# Definition of structure group of a fiber bundle

In Spanier AT, A structure group $$G$$ of a fiber bundle is defined as follows:

Let $$(E,B,F,p)$$ be a fiber bundle. Given a space $$F'$$ define a collection $$\Phi=\{\varphi\}$$ of homeomorphism $$\varphi:F\to F'$$. A fiber bundle is said to have structure group $$G$$ if each fiber $$p^{-1}(b)$$ has a $$G$$ structure $$\Phi(b)$$ such that there exists an open covering $$\{U\}$$ of $$B$$ and for each $$U\in \{U\}$$, a homeomorphism $$\varphi_U:U\times F\to p^{-1}(U)$$ such that for $$b\in U$$, the map $$F\to p^{-1}(b)$$ by $$x\mapsto \varphi_U(b,x)$$ is in $$\Phi(b)$$.

1. What is $$\Phi(b)$$? for $$\varphi\in\{\varphi\}$$, $$\varphi(b)$$ is not defined.
2. It says '... there exists an open covering $$\{U\}$$...'. Is this open covering possibly different from the open covering in the definition of fiber bundle?
3. What is the meaning of 'a $$G$$ structure $$\Phi(b)$$'?

I'm very confusing right now. Can somebody help? • Is your copy of that definition letter-by-letter exactly? I see grammatical errors which I doubt occured in Spanier, and those errors make it hard to determine the best way to answer your question. Jul 11 at 14:42
• Regarding question 3, did you look up Spanier's definition of $G$-structure? Jul 11 at 14:42
• @LeeMosher I just edit the post. The definition of $G$-structure is not defined separately. The word '$G$-structure' first used in that definition. Jul 11 at 15:24
• Actually, by my reading "$G$-structure" is defined separately, right there in that same paragraph, previous to the definition of "structure group $G$". Jul 11 at 15:37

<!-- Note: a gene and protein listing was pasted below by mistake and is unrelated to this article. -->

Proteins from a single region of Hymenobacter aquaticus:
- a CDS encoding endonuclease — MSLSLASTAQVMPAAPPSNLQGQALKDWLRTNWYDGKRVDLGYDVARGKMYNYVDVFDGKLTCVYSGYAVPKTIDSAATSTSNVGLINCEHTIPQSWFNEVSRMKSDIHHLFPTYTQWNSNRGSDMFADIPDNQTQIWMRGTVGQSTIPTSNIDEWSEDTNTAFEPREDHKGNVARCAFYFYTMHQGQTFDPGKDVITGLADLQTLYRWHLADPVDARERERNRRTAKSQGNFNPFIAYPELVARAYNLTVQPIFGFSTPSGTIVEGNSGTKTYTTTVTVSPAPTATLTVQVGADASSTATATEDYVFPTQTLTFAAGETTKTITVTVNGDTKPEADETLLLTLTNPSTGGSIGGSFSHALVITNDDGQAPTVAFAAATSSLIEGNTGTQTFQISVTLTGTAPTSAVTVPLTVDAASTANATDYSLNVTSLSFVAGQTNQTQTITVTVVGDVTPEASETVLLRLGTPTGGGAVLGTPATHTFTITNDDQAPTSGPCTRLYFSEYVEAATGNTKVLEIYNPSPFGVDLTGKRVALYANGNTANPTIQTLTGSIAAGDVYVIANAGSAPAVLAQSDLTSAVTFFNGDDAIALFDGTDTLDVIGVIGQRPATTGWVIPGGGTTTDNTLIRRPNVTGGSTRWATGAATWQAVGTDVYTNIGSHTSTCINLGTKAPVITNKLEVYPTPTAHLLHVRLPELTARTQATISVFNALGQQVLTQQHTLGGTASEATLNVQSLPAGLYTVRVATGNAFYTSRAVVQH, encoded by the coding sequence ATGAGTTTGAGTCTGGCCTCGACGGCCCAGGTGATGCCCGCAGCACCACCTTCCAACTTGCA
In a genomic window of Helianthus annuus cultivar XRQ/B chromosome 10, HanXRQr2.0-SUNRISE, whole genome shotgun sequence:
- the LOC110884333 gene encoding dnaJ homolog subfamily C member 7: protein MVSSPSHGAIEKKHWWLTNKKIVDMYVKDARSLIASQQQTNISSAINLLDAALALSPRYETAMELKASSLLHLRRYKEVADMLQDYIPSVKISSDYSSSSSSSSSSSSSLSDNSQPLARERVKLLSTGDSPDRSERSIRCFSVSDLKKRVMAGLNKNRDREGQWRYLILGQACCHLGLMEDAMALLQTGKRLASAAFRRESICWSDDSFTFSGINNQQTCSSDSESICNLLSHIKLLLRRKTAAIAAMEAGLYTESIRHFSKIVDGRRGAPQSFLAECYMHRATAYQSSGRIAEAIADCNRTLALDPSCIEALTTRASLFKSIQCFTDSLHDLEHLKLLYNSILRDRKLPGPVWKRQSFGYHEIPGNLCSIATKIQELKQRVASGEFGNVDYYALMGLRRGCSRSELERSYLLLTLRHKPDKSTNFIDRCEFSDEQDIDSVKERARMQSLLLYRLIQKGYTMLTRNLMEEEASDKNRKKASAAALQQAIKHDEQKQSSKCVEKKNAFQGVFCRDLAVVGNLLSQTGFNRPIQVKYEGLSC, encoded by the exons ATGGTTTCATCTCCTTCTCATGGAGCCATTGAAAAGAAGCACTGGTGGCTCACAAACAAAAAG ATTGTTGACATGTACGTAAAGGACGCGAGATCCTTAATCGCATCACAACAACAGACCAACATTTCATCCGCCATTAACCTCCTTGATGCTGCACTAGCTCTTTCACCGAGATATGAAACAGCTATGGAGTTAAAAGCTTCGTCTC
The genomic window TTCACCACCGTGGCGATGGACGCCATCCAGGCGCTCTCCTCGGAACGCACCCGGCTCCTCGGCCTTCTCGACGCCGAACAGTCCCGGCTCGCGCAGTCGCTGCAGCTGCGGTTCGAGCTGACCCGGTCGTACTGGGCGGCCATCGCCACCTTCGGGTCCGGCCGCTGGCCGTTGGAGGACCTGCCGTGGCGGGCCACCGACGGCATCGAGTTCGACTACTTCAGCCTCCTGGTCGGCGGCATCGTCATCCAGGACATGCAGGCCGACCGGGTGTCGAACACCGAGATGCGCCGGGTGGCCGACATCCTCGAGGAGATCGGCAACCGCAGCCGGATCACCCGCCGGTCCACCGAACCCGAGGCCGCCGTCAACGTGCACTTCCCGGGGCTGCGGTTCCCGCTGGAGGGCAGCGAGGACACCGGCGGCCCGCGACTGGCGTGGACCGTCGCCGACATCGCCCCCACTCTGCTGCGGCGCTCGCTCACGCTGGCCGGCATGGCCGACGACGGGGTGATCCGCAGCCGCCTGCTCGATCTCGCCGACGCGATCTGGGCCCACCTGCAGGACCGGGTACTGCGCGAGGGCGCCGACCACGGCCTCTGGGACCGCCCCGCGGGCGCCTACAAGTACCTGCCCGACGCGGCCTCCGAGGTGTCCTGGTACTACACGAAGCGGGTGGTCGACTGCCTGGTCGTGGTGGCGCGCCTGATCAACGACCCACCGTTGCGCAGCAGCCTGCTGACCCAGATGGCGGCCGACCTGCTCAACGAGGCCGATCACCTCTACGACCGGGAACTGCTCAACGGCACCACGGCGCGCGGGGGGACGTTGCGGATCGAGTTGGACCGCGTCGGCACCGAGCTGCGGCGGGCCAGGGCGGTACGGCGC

• @LeeMosher Oh, I see. But I still don't know what $\Phi(b)$ is. Jul 11 at 15:43

In this paragraph, after first defining "$$G$$-structure" in general, and then after choosing $$G$$ to be a particular group of homeomorphisms of $$F$$, the paragraph continues by defining what it means for a fiber bundle $$(E,B,F,p)$$ to have "structure group $$G$$". That definition starts with

... each fiber $$p^{-1}(b)$$ has a $$G$$ structure $$\Phi(b)$$...

To reword this, as $$b$$ varies over the points of the base space $$B$$, we are given $$G$$-structures, one on each fiber $$p^{-1}(b)$$. The given $$G$$-structure on the fiber $$p^{-1}(b)$$ is denoted $$\Phi(b)$$. Thus $$\Phi(b)$$ is a collection of homeomorphisms from $$F$$ to $$p^{-1}(b)$$ which satisfy conditions (a) and (b).

Regarding your question 2, the definition of a fiber bundles requires the existence of a "fiber bundle atlas", which is my term for an open cover $$\{U\}$$ of $$B$$ and homeomorphisms $$\phi_U : F \times U \to p^{-1}(U)$$ satisfying some compatibility conditions. There is a common feature of atlases in different contexts (i.e. of fiber bundle atlases; of atlases of differentiable structures; and of many other types of atlases):

• atlases are not unique;
• you can compare two atlases and examine whether they are compatible with each other (which means, roughly speaking, that their union is also an atlas);
• when you are given one atlas, you can usually use it to produce a lot of other compatible atlases.

So the literal answer to your question 2 is "Yes:" Assuming that you started with a particular fiber bundle atlas, the open cover in the definition of "structure group $$G$$" might well be part of a different fiber bundle atlas. However it will always be compatible with the given atlas you started with.